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The staggering numbers that show why no Sydney restaurant is safe

Rockpool executive chef Phil Wood and founder Neil Perry. Source: supplied

Neil Perry’s announcement this week that he’s closing Rockpool in Sydney should be celebrated.

A business that survives in any industry for 27 years is impressive and restaurants live in dog years.

As yesterday’s announcement that MoVida in Surry Hills will close after just four years shows even a chef as successful and high-profile as Frank Camorra does not always have luck running his way.

Even Sydney’s most successful restaurateur, Justin Hemmes of Merivale, has demonstrated ruthless flexibility in shutting down and rebranding sites within his group that failed to hit the mark – with some concepts changed within 12 months of opening.

Rockpool est. 1989, as the chef rebranded it when moving to Bridge Street in 2013, is an impressive testament to the resilience and relevance of Perry and his team over nearly three decades. Like Madonna, who’s maintained a long career by reinventing herself several times, Perry has changed and evolved since Rockpool opened long before the internet and smartphones arrived.

Like all entrepreneurs, Perry’s career also contains ideas that failed to fire, yet morphed into something else. His Spice Temple restaurants in Sydney and Melbourne are the descendants of the long-gone Wokpool concept.

But the announcement within a fortnight that three of the city’s best restaurants will vanish within the next two months has added an apocalyptic air to Sydney’s dining scene.

Both Mark Best’s Marque in Surry Hills and Perry’s Rockpool were consistent three-hat restaurants in the Good Food Guide, and MoVida, with two hats, was also up in the Pantheon.

Marque, like Rockpool, should also be celebrated for its longevity.

Best’s fine diner is a culinary high wire act that at times polarised diners. It’s been, at times, as confronting as it is brilliant. Over 17 years, it’s also let 100 flowers bloom as a new generation of exciting young chefs passed through that small kitchen and opened their own restaurants.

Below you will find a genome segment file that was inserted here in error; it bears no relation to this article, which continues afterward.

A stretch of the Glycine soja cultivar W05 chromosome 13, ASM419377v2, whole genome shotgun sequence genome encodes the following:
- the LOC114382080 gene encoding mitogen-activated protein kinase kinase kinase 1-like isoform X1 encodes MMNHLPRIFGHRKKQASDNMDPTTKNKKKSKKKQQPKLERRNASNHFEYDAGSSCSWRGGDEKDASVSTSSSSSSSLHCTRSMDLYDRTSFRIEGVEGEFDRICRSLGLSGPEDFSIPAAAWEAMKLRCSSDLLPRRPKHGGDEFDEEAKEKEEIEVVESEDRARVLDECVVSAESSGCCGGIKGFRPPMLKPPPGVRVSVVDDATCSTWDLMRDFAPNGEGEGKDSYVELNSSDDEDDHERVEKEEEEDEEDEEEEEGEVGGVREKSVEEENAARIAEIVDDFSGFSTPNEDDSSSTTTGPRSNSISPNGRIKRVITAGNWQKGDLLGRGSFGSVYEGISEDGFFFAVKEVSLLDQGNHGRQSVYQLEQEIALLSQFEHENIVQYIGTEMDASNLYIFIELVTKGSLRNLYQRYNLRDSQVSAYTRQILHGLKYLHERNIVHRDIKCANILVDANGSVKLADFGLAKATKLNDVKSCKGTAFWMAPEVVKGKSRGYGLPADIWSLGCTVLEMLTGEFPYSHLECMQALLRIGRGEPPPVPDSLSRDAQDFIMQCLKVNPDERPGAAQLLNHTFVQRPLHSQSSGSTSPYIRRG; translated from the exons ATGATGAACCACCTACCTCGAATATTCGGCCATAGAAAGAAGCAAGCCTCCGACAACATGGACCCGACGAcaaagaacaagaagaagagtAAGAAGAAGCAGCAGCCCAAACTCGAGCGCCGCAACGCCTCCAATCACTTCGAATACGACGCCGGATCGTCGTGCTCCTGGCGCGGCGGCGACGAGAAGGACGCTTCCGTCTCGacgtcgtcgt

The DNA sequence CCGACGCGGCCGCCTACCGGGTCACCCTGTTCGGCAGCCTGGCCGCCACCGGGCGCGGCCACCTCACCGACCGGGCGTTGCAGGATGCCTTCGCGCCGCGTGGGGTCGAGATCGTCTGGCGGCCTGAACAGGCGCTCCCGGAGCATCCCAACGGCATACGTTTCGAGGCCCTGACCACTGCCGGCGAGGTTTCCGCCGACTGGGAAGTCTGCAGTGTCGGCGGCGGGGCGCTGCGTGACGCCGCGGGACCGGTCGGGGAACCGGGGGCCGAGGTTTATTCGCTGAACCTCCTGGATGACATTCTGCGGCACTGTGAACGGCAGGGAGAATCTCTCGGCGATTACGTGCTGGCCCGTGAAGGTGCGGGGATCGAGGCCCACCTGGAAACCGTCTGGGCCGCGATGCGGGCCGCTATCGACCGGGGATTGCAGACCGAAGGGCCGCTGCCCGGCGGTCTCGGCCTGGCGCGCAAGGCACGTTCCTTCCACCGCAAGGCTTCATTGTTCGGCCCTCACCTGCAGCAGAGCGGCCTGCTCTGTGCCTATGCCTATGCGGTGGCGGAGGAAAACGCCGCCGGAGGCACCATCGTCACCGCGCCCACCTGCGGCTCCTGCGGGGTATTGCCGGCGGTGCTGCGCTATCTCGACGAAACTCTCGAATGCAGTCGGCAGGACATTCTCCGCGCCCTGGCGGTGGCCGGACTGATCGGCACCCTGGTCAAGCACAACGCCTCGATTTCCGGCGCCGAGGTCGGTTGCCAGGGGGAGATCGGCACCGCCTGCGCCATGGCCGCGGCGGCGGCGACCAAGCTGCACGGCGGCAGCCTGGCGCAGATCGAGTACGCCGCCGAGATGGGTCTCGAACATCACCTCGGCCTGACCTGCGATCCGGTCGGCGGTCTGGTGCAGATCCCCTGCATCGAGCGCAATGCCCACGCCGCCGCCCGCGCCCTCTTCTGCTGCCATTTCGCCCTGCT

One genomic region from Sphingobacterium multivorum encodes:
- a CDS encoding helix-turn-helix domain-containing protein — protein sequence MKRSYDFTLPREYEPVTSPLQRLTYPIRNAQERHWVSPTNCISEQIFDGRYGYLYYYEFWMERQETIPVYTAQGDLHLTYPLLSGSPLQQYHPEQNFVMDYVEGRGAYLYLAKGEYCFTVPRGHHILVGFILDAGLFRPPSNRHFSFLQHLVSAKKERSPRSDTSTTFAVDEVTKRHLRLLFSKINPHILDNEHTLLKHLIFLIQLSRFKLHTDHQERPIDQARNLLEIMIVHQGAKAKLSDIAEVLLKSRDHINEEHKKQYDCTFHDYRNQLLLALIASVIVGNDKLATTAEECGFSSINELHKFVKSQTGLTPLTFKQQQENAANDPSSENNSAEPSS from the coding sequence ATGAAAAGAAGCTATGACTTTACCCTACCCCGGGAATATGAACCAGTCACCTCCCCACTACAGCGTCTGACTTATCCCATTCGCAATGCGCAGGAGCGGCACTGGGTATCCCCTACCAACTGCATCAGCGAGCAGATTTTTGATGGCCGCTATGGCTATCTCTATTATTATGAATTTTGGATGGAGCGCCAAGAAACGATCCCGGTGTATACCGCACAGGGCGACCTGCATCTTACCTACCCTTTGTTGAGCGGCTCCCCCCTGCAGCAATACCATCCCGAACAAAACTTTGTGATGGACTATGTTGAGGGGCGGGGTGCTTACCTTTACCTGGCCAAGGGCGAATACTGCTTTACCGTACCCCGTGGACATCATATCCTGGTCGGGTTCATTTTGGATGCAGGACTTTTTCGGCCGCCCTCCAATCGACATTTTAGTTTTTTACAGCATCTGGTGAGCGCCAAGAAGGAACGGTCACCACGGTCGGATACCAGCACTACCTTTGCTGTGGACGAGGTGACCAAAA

Greatness spawns competition.

So what felled these giants?

Restaurants are a complex ecosystem that’s like pop music for your mouth.

But no one has the magic formula for a smash hit – it’s gut instinct, self belief and hope – and in an era when people queue for the latest iPhone, the crowd moves on quickly to the next shiny new place to eat.

It’s a combination of fashion, entertainment and often location. As Perry once observed to Business Insider, he’s “in the nostalgia business”.

So ignore the hyperbolic hand-wringing that will once again emerge about fine dining being dead. It’s rubbish.

Frocking up and spending exorbitant wads of cash on exotic wines to accompany a lengthy and virtuosic meal still has its place – when Tetsuya’s, Quay and Shannon Bennett’s Vue de monde in Melbourne go, you’ll have a point – but a little like first class on planes, the market has contracted in a more thrifty era.

But part of what’s happening now is that it’s restaurant awards season and as the fact checkers call and critics prepare to hand out the gongs, it’s time for chefs to fess up if they want to make sure they’re sending out the right message on their business for the next 12 months.

And as the old Kenny Rogers song “The Gambler” says, you’ve gotta know when to hold ’em, and know when to fold ’em.

Chef Alex Herbert, who closed her Surry Hills restaurant, Bird Cow Fish, in 2012, while still in the black, told Business Insider: “There is only room for so many and even the best are at least smart enough to move on when they know the time is right.”

People are eating out more often, but the average spend has fallen. Basically, they’re blowing the same amount of their total income on meals, but not nearly as often on a big set piece dinner.